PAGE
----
Our testing suite in the Department of Psychology is made up of experimental cubicles used for human research covering everything from eye-tracking to brain stimulation.
We have a scheme set up for first and second year psychology undergraduates where you take part in final year students’ projects. This helps final year students complete their research, whilst introducing you to our equipment and how to use it.
Along with standard PC cubicles, we have specialist equipment and spaces to help you carry out research. This includes:
Brain stimulation – Transcranial electrical stimulation (TES), Transcranial Magnetic Stimulation (TMS), Elecroencephalography (EEG), Functional Magnetic Resonance Imaging (fMRI)
- Transcranial electrical stimulation (TES) is a form of non-invasive brain stimulation technique. TES delivers a low-level intensity electrical current targeting brain areas associated with specific cognitive processes. We use Transcranial Direct-Current Stimulation (NeuroConn DC-Stimulator Plus) to deliver low intensity direct electrical currents. This technique can be used to modulate cognitive processes and as a potential treatment tool in neurological and psychiatric disorders. In our department, we are running several projects involving TES with the aim to improve different cognitive abilities such as, face identification and mathematical abilities.
- Our Transcranial magnetic stimulation (TMS) equipment (DuoMAG XT-100) can deliver high and low intensity repetitive brain stimulation in bursts and trains. We also have Brainsight neuronavigation allowing MRI-based or model-based neuronavigation for accurately targeting specific parts of the brain. We use brain stimulation to map brain function and explore the excitability of different regions (e.g., frontal and parietal regions).
- Human electroencephalography (EEG) is capable of recording electric brain activities in real time and is indispensable for cognitive, clinical, social, and affective neuroscience research. The department has five systems, including one BrainProducts system, two Biosemi systems, and two mobile ANT Neuro systems. The Biosemi and ANT Neuro systems can be linked for hyperscanning research (i.e., simultaneously testing two participants during social interactions). Additionally, the mobile systems can also be used outside of any lab space.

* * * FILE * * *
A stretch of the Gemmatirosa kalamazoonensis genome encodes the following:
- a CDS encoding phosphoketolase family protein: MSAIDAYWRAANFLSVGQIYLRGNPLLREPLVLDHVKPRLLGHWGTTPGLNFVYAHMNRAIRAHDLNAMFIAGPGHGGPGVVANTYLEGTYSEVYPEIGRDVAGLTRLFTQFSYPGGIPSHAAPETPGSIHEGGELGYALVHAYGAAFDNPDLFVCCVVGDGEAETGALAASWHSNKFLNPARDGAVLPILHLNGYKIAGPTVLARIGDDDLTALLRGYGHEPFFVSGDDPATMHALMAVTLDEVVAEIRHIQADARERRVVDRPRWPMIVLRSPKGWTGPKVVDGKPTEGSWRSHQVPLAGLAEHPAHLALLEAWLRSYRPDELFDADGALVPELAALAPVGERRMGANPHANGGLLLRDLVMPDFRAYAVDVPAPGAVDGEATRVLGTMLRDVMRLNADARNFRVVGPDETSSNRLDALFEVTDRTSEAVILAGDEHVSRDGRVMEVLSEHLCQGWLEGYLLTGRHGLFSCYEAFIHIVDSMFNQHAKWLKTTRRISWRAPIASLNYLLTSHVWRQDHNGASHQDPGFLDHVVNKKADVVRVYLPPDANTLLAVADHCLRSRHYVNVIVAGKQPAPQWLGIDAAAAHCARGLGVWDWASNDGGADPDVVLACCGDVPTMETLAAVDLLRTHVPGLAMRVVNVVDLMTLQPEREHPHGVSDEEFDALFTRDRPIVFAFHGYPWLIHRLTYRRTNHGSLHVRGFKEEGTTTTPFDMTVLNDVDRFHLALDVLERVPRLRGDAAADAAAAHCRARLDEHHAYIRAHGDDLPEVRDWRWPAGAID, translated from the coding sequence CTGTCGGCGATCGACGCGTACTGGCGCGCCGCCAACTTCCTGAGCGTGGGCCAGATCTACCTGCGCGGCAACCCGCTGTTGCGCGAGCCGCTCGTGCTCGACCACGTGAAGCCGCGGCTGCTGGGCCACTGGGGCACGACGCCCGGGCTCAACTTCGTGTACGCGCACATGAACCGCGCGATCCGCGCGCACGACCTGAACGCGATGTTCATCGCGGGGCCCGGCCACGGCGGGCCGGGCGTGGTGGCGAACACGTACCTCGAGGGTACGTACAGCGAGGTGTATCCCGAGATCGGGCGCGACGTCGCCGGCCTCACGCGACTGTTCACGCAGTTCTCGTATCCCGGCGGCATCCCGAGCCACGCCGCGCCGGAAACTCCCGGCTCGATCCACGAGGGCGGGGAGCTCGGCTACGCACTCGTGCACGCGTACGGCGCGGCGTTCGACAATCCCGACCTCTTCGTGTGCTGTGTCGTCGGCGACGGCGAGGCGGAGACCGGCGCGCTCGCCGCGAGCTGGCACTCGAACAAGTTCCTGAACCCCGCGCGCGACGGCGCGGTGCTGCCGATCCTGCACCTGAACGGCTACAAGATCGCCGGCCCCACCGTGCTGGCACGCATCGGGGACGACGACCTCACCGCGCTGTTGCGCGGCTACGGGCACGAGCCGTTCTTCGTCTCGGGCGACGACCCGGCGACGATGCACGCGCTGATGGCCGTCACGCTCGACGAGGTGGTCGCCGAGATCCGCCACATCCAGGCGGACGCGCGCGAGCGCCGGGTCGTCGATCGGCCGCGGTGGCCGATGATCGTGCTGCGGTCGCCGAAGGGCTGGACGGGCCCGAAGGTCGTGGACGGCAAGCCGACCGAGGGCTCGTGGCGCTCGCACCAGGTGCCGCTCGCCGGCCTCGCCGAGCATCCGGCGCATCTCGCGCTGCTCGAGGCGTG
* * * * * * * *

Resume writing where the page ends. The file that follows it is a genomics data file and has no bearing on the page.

- For research using functional and structural neuroimaging data, we have a state-of-the-art scanner (MAGNETOM Lumina XK CPQ-034176 bought with: 32 channels head coil, Neuro fMRI/DTI Package, ASL and Simultaneous Multi-Slice Package). The scanner is equipped with BOLD screen 32 LCD Monitor, eight-button bimanual handheld and MRI-compatible eye-tracking system. It has a wider (70cm) bore system providing participant friendliness and comfort required in research without compromising image quality. Our research programmes include novel techniques and applications for structural and functional neuroimaging techniques to study the brain in health and disease.
Eye tracking – Eyelink 1000+ Static Eye-Trackers, SMI Eye Tracking glasses, SMI Red Desktop Eye Tracker, Ergoneers Dikablis Head-mounted mobile Eye Tracker
An eye tracker is a high functioning video camera that allows us to measure participants’ gaze behaviour while they perform specific tasks. The eye tracking technique does not only inform us of where the participant looks at a specific moment, but the time course of eye movements on a millisecond timescale is also informative about the cognitive processes associated with the task. Material that is harder to process will be looked at longer. Our department has several high-performance stationary eye trackers and portable eye trackers. Stationary eye trackers are used in contexts where the information is very fine grained visually and timewise (studies on reading, visual search and attention) and these are used in a laboratory context. Portable eye trackers allow us to track participants’ gaze behaviour freely during activities, such as playing sports or cooking, with more general precision without the restrictions of a laboratory environment. We are running several projects involving eye tracking. For example, one of our recent projects is looking at whether deception can be detected by looking at participants’ gaze behaviour. Other projects are exploring the use of different visual strategies by experts and novices in different tasks.
- ViRETS Virtual Reality Laboratory - For tracking eye movements in 3D and naturalistic environments